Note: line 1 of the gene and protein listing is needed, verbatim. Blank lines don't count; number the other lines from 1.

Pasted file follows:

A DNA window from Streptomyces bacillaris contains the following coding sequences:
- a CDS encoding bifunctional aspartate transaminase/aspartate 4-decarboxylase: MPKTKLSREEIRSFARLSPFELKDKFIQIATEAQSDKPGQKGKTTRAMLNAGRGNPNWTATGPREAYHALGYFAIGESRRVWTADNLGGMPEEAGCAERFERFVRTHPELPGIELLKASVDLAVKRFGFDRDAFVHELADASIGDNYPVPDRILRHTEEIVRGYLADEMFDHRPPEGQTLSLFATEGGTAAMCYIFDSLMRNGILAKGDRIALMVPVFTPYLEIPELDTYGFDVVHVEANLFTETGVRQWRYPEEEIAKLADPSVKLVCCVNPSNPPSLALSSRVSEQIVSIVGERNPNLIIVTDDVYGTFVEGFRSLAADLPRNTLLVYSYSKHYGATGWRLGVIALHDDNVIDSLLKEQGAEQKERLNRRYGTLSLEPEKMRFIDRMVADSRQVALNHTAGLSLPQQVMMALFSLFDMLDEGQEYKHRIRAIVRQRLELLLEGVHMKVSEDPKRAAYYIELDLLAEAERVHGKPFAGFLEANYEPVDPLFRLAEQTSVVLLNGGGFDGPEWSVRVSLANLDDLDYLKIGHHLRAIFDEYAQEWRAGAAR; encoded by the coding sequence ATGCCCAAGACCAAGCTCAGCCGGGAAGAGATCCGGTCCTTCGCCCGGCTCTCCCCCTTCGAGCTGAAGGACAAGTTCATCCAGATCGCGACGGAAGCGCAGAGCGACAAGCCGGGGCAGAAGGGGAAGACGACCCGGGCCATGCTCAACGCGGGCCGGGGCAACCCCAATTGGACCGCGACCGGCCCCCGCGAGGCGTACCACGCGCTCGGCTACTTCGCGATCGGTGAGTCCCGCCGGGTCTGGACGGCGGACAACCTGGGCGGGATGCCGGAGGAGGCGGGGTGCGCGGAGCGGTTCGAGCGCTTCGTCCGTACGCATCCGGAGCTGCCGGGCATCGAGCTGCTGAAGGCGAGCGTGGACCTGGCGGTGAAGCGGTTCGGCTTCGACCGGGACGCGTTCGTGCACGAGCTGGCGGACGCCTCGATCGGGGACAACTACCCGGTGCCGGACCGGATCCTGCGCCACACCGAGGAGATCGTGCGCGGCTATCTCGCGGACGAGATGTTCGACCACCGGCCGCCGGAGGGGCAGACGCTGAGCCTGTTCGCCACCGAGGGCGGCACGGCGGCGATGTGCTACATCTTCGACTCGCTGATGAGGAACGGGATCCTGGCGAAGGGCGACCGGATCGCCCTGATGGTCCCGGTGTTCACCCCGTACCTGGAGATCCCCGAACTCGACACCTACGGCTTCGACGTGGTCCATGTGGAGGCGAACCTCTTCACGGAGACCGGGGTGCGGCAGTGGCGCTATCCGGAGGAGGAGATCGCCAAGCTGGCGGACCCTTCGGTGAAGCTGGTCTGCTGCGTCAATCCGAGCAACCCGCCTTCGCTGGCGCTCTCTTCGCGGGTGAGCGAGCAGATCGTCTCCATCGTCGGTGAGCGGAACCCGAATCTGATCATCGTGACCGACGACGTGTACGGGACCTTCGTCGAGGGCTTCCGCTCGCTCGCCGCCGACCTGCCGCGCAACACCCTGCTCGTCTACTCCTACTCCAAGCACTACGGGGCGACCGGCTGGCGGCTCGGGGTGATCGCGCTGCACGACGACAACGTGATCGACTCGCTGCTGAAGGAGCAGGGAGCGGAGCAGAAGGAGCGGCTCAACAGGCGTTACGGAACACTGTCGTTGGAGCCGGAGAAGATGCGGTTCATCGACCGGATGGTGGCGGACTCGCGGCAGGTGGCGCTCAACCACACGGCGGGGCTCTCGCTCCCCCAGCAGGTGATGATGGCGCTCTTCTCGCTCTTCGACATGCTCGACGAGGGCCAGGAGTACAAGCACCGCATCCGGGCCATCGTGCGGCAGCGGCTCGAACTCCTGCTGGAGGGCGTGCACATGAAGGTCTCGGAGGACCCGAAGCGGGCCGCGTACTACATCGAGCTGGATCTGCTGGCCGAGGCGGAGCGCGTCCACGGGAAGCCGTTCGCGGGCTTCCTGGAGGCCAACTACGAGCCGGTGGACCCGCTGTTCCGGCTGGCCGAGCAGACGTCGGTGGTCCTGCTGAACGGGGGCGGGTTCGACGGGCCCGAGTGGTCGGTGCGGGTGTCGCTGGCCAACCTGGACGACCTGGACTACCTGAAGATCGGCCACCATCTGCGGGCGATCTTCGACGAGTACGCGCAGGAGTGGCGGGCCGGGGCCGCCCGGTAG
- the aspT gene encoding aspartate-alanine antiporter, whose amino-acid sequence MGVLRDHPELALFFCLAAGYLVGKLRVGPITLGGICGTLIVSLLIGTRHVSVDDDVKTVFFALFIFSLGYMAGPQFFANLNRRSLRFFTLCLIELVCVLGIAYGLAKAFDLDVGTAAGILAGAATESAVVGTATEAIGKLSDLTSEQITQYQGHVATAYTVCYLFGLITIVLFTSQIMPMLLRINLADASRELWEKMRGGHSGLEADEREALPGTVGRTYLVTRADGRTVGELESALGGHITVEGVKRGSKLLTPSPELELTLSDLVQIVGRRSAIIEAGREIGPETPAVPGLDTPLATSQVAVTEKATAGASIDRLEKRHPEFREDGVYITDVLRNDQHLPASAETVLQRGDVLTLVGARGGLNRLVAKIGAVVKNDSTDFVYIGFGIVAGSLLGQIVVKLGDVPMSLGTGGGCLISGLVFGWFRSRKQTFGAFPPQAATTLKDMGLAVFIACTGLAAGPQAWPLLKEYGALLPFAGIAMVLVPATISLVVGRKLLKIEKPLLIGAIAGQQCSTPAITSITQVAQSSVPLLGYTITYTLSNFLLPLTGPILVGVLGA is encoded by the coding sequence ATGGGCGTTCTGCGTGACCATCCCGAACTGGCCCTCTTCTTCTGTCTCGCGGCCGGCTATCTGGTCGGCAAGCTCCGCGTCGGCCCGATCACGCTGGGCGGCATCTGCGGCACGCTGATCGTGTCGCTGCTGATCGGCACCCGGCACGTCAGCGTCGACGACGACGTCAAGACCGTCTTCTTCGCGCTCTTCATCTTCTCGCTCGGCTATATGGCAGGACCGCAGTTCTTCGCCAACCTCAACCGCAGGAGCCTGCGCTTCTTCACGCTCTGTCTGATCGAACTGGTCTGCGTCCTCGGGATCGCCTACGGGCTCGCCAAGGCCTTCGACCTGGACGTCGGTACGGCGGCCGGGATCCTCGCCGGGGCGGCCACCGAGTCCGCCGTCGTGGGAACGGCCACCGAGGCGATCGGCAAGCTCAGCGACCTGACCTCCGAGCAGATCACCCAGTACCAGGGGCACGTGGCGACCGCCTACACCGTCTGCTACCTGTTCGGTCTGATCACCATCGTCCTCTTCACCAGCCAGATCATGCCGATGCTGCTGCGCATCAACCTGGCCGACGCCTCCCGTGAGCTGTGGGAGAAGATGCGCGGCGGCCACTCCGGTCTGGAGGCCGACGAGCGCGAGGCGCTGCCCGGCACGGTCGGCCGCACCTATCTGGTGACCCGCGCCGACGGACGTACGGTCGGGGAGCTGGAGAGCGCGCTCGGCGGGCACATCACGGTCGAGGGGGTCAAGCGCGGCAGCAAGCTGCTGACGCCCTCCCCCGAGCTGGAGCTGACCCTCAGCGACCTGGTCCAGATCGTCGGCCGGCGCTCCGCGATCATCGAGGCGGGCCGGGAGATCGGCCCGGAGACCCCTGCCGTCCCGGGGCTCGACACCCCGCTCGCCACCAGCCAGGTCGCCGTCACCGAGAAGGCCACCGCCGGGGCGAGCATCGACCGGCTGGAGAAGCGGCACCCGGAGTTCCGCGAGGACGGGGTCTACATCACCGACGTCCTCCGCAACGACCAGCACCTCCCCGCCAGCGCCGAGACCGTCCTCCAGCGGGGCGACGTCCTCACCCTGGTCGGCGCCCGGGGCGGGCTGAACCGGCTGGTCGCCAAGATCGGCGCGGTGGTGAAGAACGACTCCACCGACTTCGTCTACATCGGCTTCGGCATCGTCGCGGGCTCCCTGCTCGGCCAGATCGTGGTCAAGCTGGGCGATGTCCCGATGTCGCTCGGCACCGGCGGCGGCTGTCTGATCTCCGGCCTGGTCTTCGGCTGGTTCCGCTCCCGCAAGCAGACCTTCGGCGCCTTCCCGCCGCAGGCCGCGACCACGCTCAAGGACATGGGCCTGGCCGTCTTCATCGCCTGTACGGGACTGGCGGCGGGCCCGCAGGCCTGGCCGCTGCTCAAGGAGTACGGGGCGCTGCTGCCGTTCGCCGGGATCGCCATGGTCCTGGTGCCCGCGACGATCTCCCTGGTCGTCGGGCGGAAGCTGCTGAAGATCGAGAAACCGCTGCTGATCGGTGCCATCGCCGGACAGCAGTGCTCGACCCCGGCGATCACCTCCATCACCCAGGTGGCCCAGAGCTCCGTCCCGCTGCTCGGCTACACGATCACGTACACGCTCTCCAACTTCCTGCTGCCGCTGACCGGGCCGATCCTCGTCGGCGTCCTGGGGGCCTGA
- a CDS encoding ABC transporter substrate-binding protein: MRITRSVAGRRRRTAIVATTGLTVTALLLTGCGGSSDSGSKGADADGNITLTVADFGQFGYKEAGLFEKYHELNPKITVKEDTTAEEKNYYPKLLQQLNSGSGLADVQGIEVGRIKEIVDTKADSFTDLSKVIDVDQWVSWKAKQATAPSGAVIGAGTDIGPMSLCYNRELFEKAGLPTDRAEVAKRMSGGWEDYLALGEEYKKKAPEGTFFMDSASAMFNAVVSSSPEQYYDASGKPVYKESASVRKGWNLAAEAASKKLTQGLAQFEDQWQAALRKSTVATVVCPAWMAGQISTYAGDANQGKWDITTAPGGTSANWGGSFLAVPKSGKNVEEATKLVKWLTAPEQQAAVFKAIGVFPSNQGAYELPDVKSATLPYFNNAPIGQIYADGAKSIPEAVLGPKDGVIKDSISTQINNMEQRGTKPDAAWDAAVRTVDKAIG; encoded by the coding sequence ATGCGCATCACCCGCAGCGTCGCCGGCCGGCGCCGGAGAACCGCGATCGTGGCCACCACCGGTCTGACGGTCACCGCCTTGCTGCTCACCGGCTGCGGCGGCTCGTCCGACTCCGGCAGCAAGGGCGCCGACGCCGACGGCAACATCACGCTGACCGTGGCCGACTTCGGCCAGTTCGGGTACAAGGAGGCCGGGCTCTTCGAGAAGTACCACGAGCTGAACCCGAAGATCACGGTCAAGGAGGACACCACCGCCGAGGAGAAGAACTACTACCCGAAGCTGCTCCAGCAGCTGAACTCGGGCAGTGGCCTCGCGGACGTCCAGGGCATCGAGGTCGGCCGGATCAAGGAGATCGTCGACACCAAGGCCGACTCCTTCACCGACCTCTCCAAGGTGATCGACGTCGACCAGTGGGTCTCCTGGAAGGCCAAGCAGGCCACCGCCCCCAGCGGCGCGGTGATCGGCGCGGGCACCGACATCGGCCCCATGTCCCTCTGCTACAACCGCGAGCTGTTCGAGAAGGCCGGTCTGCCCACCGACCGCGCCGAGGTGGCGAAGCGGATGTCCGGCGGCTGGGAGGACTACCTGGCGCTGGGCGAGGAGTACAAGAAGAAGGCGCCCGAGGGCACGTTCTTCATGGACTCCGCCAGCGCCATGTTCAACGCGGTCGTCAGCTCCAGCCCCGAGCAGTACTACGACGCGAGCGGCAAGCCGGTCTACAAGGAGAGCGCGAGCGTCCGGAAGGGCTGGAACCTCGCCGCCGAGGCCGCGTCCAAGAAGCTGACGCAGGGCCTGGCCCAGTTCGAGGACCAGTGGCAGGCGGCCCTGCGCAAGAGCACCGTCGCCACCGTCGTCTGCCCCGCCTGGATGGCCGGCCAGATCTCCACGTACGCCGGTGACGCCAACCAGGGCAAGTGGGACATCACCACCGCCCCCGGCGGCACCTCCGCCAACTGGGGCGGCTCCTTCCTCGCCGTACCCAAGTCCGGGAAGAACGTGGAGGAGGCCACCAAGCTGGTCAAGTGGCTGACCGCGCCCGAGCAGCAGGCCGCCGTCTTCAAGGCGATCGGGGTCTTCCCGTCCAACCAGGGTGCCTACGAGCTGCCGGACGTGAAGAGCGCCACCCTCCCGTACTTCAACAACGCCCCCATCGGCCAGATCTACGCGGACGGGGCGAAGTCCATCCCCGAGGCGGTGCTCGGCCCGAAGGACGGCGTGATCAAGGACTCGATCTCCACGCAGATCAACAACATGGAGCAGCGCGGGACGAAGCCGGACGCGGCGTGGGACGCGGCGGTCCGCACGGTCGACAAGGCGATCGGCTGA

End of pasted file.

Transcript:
A DNA window from Streptomyces bacillaris contains the following coding sequences: